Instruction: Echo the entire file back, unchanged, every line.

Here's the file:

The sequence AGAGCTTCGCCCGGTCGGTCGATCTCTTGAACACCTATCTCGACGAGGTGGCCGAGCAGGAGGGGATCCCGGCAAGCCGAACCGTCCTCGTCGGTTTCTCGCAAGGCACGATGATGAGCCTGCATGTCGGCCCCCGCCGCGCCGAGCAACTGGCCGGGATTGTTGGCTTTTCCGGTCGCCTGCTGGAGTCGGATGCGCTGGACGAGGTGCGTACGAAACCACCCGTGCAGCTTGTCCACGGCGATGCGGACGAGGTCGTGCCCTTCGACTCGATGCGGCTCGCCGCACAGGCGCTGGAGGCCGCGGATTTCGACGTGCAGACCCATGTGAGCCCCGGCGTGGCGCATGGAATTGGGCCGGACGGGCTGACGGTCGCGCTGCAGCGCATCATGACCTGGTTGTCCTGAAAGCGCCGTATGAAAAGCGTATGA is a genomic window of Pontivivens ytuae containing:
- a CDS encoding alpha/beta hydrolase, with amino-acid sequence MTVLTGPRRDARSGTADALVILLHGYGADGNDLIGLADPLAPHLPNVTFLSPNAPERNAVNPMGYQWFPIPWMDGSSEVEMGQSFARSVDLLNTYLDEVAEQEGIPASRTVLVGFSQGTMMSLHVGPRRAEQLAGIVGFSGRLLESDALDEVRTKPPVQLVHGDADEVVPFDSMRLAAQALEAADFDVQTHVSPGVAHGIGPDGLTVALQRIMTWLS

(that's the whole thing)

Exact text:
The sequence AGAGCTTCGCCCGGTCGGTCGATCTCTTGAACACCTATCTCGACGAGGTGGCCGAGCAGGAGGGGATCCCGGCAAGCCGAACCGTCCTCGTCGGTTTCTCGCAAGGCACGATGATGAGCCTGCATGTCGGCCCCCGCCGCGCCGAGCAACTGGCCGGGATTGTTGGCTTTTCCGGTCGCCTGCTGGAGTCGGATGCGCTGGACGAGGTGCGTACGAAACCACCCGTGCAGCTTGTCCACGGCGATGCGGACGAGGTCGTGCCCTTCGACTCGATGCGGCTCGCCGCACAGGCGCTGGAGGCCGCGGATTTCGACGTGCAGACCCATGTGAGCCCCGGCGTGGCGCATGGAATTGGGCCGGACGGGCTGACGGTCGCGCTGCAGCGCATCATGACCTGGTTGTCCTGAAAGCGCCGTATGAAAAGCGTATGA is a genomic window of Pontivivens ytuae containing:
- a CDS encoding alpha/beta hydrolase, with amino-acid sequence MTVLTGPRRDARSGTADALVILLHGYGADGNDLIGLADPLAPHLPNVTFLSPNAPERNAVNPMGYQWFPIPWMDGSSEVEMGQSFARSVDLLNTYLDEVAEQEGIPASRTVLVGFSQGTMMSLHVGPRRAEQLAGIVGFSGRLLESDALDEVRTKPPVQLVHGDADEVVPFDSMRLAAQALEAADFDVQTHVSPGVAHGIGPDGLTVALQRIMTWLS